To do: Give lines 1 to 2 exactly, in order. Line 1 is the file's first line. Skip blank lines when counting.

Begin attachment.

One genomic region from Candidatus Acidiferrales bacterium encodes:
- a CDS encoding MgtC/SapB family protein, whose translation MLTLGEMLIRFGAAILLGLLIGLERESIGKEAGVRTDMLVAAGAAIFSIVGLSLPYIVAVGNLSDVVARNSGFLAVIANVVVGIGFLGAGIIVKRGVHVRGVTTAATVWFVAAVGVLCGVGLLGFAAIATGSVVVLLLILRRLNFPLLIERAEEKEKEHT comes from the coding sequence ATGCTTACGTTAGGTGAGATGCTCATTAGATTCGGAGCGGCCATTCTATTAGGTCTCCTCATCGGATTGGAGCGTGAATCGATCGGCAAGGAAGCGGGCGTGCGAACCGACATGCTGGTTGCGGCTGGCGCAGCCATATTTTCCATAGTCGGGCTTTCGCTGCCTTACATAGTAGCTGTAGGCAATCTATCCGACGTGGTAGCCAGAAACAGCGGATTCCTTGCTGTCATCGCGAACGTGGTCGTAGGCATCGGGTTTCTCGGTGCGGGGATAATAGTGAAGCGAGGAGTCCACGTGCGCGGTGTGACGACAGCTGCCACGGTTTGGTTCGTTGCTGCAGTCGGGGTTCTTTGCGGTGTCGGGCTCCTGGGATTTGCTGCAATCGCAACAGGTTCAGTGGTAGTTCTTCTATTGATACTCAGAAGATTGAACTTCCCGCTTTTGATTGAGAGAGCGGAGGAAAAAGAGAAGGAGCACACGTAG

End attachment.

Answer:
One genomic region from Candidatus Acidiferrales bacterium encodes:
- a CDS encoding MgtC/SapB family protein, whose translation MLTLGEMLIRFGAAILLGLLIGLERESIGKEAGVRTDMLVAAGAAIFSIVGLSLPYIVAVGNLSDVVARNSGFLAVIANVVVGIGFLGAGIIVKRGVHVRGVTTAATVWFVAAVGVLCGVGLLGFAAIATGSVVVLLLILRRLNFPLLIERAEEKEKEHT comes from the coding sequence ATGCTTACGTTAGGTGAGATGCTCATTAGATTCGGAGCGGCCATTCTATTAGGTCTCCTCATCGGATTGGAGCGTGAATCGATCGGCAAGGAAGCGGGCGTGCGAACCGACATGCTGGTTGCGGCTGGCGCAGCCATATTTTCCATAGTCGGGCTTTCGCTGCCTTACATAGTAGCTGTAGGCAATCTATCCGACGTGGTAGCCAGAAACAGCGGATTCCTTGCTGTCATCGCGAACGTGGTCGTAGGCATCGGGTTTCTCGGTGCGGGGATAATAGTGAAGCGAGGAGTCCACGTGCGCGGTGTGACGACAGCTGCCACGGTTTGGTTCGTTGCTGCAGTCGGGGTTCTTTGCGGTGTCGGGCTCCTGGGATTTGCTGCAATCGCAACAGGTTCAGTGGTAGTTCTTCTATTGATACTCAGAAGATTGAACTTCCCGCTTTTGATTGAGAGAGCGGAGGAAAAAGAGAAGGAGCACACGTAG